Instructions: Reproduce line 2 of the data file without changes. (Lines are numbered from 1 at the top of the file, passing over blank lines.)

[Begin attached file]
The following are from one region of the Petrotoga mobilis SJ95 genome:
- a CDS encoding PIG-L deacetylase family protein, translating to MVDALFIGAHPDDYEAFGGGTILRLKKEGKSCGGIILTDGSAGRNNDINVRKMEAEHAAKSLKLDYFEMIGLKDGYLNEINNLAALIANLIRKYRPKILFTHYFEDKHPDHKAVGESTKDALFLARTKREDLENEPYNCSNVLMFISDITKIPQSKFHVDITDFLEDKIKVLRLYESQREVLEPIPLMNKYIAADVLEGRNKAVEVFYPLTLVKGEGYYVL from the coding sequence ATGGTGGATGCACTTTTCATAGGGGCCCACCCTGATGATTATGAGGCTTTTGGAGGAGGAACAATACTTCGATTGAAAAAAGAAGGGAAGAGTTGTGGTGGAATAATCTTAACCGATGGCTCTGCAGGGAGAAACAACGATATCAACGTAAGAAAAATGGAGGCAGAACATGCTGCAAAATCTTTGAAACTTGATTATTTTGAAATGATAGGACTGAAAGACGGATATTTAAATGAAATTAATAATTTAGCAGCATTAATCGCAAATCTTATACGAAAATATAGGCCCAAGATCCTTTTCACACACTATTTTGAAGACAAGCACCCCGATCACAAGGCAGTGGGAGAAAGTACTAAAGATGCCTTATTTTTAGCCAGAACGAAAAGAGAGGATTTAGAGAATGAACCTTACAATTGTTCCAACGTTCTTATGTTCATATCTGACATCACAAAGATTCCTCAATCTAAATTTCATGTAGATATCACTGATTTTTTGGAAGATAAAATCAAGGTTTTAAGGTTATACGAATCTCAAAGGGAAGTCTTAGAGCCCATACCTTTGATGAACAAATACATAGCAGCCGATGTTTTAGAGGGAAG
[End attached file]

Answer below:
- a CDS encoding PIG-L deacetylase family protein, translating to MVDALFIGAHPDDYEAFGGGTILRLKKEGKSCGGIILTDGSAGRNNDINVRKMEAEHAAKSLKLDYFEMIGLKDGYLNEINNLAALIANLIRKYRPKILFTHYFEDKHPDHKAVGESTKDALFLARTKREDLENEPYNCSNVLMFISDITKIPQSKFHVDITDFLEDKIKVLRLYESQREVLEPIPLMNKYIAADVLEGRNKAVEVFYPLTLVKGEGYYVL from the coding sequence ATGGTGGATGCACTTTTCATAGGGGCCCACCCTGATGATTATGAGGCTTTTGGAGGAGGAACAATACTTCGATTGAAAAAAGAAGGGAAGAGTTGTGGTGGAATAATCTTAACCGATGGCTCTGCAGGGAGAAACAACGATATCAACGTAAGAAAAATGGAGGCAGAACATGCTGCAAAATCTTTGAAACTTGATTATTTTGAAATGATAGGACTGAAAGACGGATATTTAAATGAAATTAATAATTTAGCAGCATTAATCGCAAATCTTATACGAAAATATAGGCCCAAGATCCTTTTCACACACTATTTTGAAGACAAGCACCCCGATCACAAGGCAGTGGGAGAAAGTACTAAAGATGCCTTATTTTTAGCCAGAACGAAAAGAGAGGATTTAGAGAATGAACCTTACAATTGTTCCAACGTTCTTATGTTCATATCTGACATCACAAAGATTCCTCAATCTAAATTTCATGTAGATATCACTGATTTTTTGGAAGATAAAATCAAGGTTTTAAGGTTATACGAATCTCAAAGGGAAGTCTTAGAGCCCATACCTTTGATGAACAAATACATAGCAGCCGATGTTTTAGAGGGAAG